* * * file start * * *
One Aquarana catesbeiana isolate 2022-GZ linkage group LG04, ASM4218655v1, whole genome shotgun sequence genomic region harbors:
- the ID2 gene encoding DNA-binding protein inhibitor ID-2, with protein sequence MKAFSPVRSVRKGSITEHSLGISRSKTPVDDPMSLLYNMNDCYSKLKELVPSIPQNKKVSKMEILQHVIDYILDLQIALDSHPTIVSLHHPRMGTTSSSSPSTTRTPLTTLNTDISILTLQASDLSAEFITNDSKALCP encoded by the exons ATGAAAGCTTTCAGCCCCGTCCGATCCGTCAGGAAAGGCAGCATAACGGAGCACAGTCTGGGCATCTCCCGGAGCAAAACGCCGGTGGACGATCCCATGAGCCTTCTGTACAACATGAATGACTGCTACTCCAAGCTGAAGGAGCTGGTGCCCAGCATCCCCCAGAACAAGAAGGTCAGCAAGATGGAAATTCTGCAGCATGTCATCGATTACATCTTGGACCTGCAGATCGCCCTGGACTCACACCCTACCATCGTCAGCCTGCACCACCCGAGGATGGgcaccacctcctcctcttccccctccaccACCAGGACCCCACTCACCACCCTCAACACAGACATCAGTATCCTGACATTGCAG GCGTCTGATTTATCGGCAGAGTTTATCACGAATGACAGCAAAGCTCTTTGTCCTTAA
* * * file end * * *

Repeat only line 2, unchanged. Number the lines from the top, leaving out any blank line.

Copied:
- the ID2 gene encoding DNA-binding protein inhibitor ID-2, with protein sequence MKAFSPVRSVRKGSITEHSLGISRSKTPVDDPMSLLYNMNDCYSKLKELVPSIPQNKKVSKMEILQHVIDYILDLQIALDSHPTIVSLHHPRMGTTSSSSPSTTRTPLTTLNTDISILTLQASDLSAEFITNDSKALCP encoded by the exons ATGAAAGCTTTCAGCCCCGTCCGATCCGTCAGGAAAGGCAGCATAACGGAGCACAGTCTGGGCATCTCCCGGAGCAAAACGCCGGTGGACGATCCCATGAGCCTTCTGTACAACATGAATGACTGCTACTCCAAGCTGAAGGAGCTGGTGCCCAGCATCCCCCAGAACAAGAAGGTCAGCAAGATGGAAATTCTGCAGCATGTCATCGATTACATCTTGGACCTGCAGATCGCCCTGGACTCACACCCTACCATCGTCAGCCTGCACCACCCGAGGATGGgcaccacctcctcctcttccccctccaccACCAGGACCCCACTCACCACCCTCAACACAGACATCAGTATCCTGACATTGCAG GCGTCTGATTTATCGGCAGAGTTTATCACGAATGACAGCAAAGCTCTTTGTCCTTAA